3. Oh, this sparked two responses from me!

    1. I am one of the fortunate teachers who has a leader that is on board with technology and its ever increasing power in the classroom. My principal loves to see any new Web 2.0 tool I might try to use. In fact, just over the summer I became familiar with an app on my phone called “everyme” in which I can keep in touch with a small group of people. I can post pictures or small blurps, and everyone else in my group can see it to read and/or respond. You don’t need a smartphone to use it either. Any message will appear as an email if someone doesn’t have it as an app. It is actually pretty cool, and I had visions of keeping in touch with my AP students when we aren’t in class. It could be a sort of addition to the discussion that we start in the classroom. When I ran the idea by my principal, explaining to him that it might promote the use of cell phones in school (which students are NOT allowed to use), he was totally on board. He agrees that this is the way of the future. How else are we going to teach our students proper cell etiquette if we can’t use the cellular devices in the classroom? I was very happy with that.

    and 2. I love Prezis!!! I use them very briefly with my sophomores and “wow” them. Then by the time I have them again as seniors, they know more about how to create a prezi than I do! Last year my group of six AP boys taught me several very cool things about prezis. I was definitely impressed with the amount they learned by self teaching and researching. I am looking forward to seeing more about the other tools you listed in your blog.

    • It is good to hear that your principal is open to Web 2.0 in the classroom. One way to lead is to just not interfere and trust those people who are willing to lay the foundation for change. I am glad that my principal at least allows me to examine these Web 2.0 tools in the classroom and is interested in seeing change take place.
      Your example of mobile technology is a good one. We have a policy of no cell phones during the class period and students are not allowed to have them out. The problem with this is that this mobile technology is readily available and should be used for educational purposes. Most students have cell phones and just think of the cost savings of using mobile over having hardwired computers. We all know that there usually is not enough computers to really impact the school setting. It will be interesting to see if districts or school sites ease up on the use of mobile technology and develop educational opportunities centered around them.

  4. Marc permalink

    Robert,
    Change is a big part of education, especially when it comes to technology. I have seen teachers who are willing to change textbooks, but not willing to include Web 2.0 technology. Since these teachers did not grow up with technology, they do not think it is necessary to include it in the classroom. I also think some teachers are intimidated by the fact that the students know more about technology than they do. As teachers, we have to realize that this may be an area in which we learn from our students.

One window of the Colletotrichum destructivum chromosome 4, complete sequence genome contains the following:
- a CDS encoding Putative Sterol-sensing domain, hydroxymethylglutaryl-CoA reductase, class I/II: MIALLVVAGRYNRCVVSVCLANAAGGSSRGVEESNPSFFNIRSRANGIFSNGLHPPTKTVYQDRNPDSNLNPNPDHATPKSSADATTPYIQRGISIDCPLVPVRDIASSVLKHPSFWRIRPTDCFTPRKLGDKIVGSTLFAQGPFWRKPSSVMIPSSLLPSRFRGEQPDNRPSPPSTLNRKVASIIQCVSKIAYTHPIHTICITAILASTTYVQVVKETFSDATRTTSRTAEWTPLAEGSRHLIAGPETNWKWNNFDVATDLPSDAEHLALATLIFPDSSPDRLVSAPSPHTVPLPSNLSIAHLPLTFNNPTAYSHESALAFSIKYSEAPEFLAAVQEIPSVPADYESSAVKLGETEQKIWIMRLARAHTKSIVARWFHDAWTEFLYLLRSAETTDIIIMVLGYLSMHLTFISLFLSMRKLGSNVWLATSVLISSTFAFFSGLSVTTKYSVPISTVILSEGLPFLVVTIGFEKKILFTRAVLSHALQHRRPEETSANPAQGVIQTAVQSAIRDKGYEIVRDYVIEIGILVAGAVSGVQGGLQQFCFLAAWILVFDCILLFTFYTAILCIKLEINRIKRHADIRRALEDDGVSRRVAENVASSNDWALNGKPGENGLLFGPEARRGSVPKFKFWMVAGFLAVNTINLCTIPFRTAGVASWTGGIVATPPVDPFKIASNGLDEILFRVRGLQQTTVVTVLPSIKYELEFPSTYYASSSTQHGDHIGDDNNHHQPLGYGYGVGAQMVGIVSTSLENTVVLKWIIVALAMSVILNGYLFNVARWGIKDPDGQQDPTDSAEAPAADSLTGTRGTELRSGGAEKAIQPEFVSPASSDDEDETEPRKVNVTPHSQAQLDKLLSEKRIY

I also think that the students respond better when they are able to use something they are familar with. I think you provided a nice example of how these tools can be used in the classroom. I have used Prezi before and just created a Popplet account. Thank you for providing such great resources!

    • Marc-

      You are right about teachers not wanting to use technology because the students know more than they do. You are also right that we can learn from the students, and I think that is a good thing. I have found that if I can give them the platform (such as a popplet) they will use it to produce some great things. My job is to use the tool to help to enhance the learning process. I do not necessarily need to be the technical expert. I think teachers need to see Web 2.0 as a way to take advantage of student skills, they already are using these tools in their daily lives.

  5. I am struggling with the integration of technology in my classroom. On one hand, I love to wow my students, but when something goes wrong and the technology fails, it is very discouraging. Just this week I was giving a test using the Smart Response clickers. For some reason, my laptop blocked my use of the program and said my trial period had expired, even though the school bought the system and it should not be under a trial license. In order to use the clickers for a test, I have to input all of the student ID numbers and names, and when the test is over I can export an Excel document that has the grades and saves me lots of grading time. The morning of the test, I had to find another laptop, install the program and input student names and ID numbers. I love using the clickers when they work, and the students love being able to see their score immediately. I feel like this type of assessment is 21st century, but I wonder if this is in fact better. Instead of giving a test like this, I would much rather have the students discuss the implications of the novel and possibly use a blog or a wiki, but they are blocked for students at my school. I would like to lead the way with technology but I have found it to be frustrating when great resources are blocked and there is little help for technology problems because so few administrators and educators are familiar with the advancements. I guess the point of my rambling content is this: what is the best way to lead the charge for 21st century classrooms, without making life more difficult for yourself?

    • Technology can be frustrating at times, especially when you have a great lesson plan and it fails. Very frustrating. I have never used clickers, so I do not know much about them. It is also frustrating that individual teachers are much more aware and ahead of the Web 2.0, yet the district ed tech is blocking simple tools that could help in the classroom. I have a great discussion board that you could use for class: http://www.collarborizeclassroom.com. It is very easy to use and student and teacher friendly.